How to Make an eBook (Suzi) – How-to guide from Smashing Magazine. Clear and seems to do a good job of covering the most popular formats. Good for getting a grasp on the tech.
JISC e-book observatory project (Suzi) – Survey by JISC written up in 2009, looking at use of e-books particularly by libraries and with reading done on computer screen. Good stats on quite how dissatisfied students are with short-loan collections, and on the expectation for e-books to be provided through the library.
How do e‐book readers enhance learning opportunities for distance work‐based learners? (Roger) – recent article from “Research in LT” (March 2011) . Small scale study. Context: PG work-based DL progs. e-books/readers pre-loaded with materials piloted in response to 3 challenges, all of which they were found to effectively address: 1. need for flexibility about when and where to study for highly mobile work-based learners 2. limits of access to key readings e.g. in real libraries or accessible via campus computers 3. maximising benefits of learners’ limited and often fragmented study time. e-book readers pre-loaded with content in e-pub format given to 28 learners in 2009/10. Methodology used included cognitive mapping. All of the predicted benefits above were realised, in addition to cost-saving as students printed less out. Biggest issue was copyright restrictions which limited the ability to make other essential readings available.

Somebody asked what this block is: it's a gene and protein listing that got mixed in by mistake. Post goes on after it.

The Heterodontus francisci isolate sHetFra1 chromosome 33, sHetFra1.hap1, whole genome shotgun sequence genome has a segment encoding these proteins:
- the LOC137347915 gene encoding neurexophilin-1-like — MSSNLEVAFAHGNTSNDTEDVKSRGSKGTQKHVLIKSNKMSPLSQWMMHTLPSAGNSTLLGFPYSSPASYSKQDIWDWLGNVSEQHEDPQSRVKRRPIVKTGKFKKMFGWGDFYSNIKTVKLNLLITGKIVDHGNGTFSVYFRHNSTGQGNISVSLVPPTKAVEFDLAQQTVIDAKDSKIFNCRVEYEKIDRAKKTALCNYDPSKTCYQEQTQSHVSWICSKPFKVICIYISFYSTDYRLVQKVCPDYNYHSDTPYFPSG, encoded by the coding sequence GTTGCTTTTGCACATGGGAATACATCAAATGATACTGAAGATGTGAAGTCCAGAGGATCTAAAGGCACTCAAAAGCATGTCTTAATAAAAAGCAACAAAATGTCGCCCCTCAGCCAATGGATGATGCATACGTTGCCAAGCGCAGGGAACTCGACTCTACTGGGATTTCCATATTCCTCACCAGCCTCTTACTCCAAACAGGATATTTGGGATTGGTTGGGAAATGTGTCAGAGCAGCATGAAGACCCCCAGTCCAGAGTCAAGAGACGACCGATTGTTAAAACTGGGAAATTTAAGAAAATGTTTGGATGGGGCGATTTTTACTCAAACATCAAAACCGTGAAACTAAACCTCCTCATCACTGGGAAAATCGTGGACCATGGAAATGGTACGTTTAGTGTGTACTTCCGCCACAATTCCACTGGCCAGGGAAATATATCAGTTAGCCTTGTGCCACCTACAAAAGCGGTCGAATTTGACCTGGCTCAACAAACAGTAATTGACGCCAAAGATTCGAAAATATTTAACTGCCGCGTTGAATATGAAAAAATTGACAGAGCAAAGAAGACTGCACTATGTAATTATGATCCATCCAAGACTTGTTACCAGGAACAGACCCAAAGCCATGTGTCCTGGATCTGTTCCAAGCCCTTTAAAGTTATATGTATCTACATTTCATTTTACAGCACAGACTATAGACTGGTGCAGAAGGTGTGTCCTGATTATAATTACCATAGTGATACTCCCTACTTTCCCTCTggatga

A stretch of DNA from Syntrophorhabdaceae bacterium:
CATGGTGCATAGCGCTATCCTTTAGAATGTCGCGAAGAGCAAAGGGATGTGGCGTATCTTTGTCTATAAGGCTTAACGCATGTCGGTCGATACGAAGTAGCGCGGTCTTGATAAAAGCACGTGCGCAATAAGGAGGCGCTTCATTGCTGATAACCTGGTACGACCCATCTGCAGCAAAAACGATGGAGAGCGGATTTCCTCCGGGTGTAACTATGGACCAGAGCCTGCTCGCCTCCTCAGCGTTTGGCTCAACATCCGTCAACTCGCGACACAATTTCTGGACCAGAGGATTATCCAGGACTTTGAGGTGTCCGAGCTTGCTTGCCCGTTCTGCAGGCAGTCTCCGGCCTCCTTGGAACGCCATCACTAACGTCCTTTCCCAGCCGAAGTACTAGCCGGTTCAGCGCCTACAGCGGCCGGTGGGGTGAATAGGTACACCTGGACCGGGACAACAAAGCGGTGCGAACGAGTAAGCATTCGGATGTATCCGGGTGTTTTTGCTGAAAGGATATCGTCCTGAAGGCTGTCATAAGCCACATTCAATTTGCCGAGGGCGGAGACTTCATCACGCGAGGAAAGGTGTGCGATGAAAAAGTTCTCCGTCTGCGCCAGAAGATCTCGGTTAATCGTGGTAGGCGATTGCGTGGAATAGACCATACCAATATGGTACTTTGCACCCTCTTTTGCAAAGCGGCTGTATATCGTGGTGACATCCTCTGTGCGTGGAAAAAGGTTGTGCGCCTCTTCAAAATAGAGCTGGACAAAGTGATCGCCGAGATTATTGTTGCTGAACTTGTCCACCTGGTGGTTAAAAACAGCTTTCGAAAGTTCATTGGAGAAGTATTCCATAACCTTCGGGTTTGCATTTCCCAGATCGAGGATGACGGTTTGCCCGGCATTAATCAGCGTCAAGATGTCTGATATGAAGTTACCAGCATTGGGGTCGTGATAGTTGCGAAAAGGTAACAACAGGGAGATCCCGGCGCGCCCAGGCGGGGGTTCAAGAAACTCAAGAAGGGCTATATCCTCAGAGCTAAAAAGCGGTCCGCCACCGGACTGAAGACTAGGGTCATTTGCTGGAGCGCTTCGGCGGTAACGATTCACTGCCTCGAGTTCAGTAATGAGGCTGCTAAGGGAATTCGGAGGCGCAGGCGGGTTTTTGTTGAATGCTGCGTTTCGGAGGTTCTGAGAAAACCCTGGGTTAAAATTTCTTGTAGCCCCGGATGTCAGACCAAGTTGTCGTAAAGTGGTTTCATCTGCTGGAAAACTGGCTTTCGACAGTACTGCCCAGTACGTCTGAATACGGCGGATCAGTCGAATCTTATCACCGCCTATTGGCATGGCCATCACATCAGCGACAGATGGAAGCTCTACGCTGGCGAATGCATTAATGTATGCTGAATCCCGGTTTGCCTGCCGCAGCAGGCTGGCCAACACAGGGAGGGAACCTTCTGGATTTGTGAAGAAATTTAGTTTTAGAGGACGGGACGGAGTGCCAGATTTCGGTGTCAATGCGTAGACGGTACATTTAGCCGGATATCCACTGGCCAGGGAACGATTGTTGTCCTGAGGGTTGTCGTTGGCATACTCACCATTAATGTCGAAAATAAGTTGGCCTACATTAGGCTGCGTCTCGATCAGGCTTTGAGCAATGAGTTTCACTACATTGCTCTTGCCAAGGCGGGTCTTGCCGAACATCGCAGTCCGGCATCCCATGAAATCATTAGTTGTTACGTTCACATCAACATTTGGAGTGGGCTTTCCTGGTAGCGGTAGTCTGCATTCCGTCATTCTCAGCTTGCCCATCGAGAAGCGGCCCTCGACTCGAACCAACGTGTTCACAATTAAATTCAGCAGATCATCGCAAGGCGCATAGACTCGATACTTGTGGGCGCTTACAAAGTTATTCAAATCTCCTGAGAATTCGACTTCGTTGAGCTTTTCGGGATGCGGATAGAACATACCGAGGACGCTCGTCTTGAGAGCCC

Nielson Alertbox on information design for e-books (Suzi) – Essentially: write the content as though for print, create indexes and navigation as though for the (mobile) web. Kindle (at least) is still a bit rubbish for texts that involve jumping around rather than linear reading.
The line between book an internet will disappear, Hugh McGuire, September 2010 (Suzi) – The e-book / print book battle is a false one – e-books will become webpages by around 2015. e-Books currently defined by what you can’t do: link or deep-link to them, copy and paste, search them (especially, search a bunch of them at once). In short: e-books do not live on the internet. epub is just a website, bundled up into a thing. Books need APIs (see also: Google Books API and Open Library API)
Post-artifact books and Publishing, (Zak) Craig Mod
Suggested reading for the session
- Zak’s blog: Notes on ebooks